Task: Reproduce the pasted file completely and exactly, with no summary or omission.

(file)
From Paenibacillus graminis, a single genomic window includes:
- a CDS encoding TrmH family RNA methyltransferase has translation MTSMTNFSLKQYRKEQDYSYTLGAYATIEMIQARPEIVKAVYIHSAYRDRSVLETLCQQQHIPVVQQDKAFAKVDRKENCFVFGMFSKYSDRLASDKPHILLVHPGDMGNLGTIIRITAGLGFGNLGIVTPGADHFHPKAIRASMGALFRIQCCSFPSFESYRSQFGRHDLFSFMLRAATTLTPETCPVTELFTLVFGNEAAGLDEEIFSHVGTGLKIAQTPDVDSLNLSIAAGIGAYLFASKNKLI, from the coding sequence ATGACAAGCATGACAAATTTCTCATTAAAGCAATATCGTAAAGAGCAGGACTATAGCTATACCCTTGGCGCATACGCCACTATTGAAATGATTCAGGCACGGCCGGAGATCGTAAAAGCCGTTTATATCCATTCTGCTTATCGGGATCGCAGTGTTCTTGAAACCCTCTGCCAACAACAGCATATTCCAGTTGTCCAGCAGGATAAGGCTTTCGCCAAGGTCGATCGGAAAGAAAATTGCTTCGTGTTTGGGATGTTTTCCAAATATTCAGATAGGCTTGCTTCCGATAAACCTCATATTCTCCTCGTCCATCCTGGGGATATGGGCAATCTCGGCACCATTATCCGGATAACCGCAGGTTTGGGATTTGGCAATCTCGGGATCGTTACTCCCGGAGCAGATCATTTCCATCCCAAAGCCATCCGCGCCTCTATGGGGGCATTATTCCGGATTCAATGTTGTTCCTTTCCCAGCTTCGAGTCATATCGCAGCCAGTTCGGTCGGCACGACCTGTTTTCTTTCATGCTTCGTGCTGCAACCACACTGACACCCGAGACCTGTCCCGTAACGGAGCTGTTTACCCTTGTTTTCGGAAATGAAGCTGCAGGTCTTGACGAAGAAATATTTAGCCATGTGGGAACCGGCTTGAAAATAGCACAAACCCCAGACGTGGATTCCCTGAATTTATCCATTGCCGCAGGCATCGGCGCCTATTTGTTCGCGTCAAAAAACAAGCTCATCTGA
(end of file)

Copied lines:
From Paenibacillus graminis, a single genomic window includes:
- a CDS encoding TrmH family RNA methyltransferase has translation MTSMTNFSLKQYRKEQDYSYTLGAYATIEMIQARPEIVKAVYIHSAYRDRSVLETLCQQQHIPVVQQDKAFAKVDRKENCFVFGMFSKYSDRLASDKPHILLVHPGDMGNLGTIIRITAGLGFGNLGIVTPGADHFHPKAIRASMGALFRIQCCSFPSFESYRSQFGRHDLFSFMLRAATTLTPETCPVTELFTLVFGNEAAGLDEEIFSHVGTGLKIAQTPDVDSLNLSIAAGIGAYLFASKNKLI, from the coding sequence ATGACAAGCATGACAAATTTCTCATTAAAGCAATATCGTAAAGAGCAGGACTATAGCTATACCCTTGGCGCATACGCCACTATTGAAATGATTCAGGCACGGCCGGAGATCGTAAAAGCCGTTTATATCCATTCTGCTTATCGGGATCGCAGTGTTCTTGAAACCCTCTGCCAACAACAGCATATTCCAGTTGTCCAGCAGGATAAGGCTTTCGCCAAGGTCGATCGGAAAGAAAATTGCTTCGTGTTTGGGATGTTTTCCAAATATTCAGATAGGCTTGCTTCCGATAAACCTCATATTCTCCTCGTCCATCCTGGGGATATGGGCAATCTCGGCACCATTATCCGGATAACCGCAGGTTTGGGATTTGGCAATCTCGGGATCGTTACTCCCGGAGCAGATCATTTCCATCCCAAAGCCATCCGCGCCTCTATGGGGGCATTATTCCGGATTCAATGTTGTTCCTTTCCCAGCTTCGAGTCATATCGCAGCCAGTTCGGTCGGCACGACCTGTTTTCTTTCATGCTTCGTGCTGCAACCACACTGACACCCGAGACCTGTCCCGTAACGGAGCTGTTTACCCTTGTTTTCGGAAATGAAGCTGCAGGTCTTGACGAAGAAATATTTAGCCATGTGGGAACCGGCTTGAAAATAGCACAAACCCCAGACGTGGATTCCCTGAATTTATCCATTGCCGCAGGCATCGGCGCCTATTTGTTCGCGTCAAAAAACAAGCTCATCTGA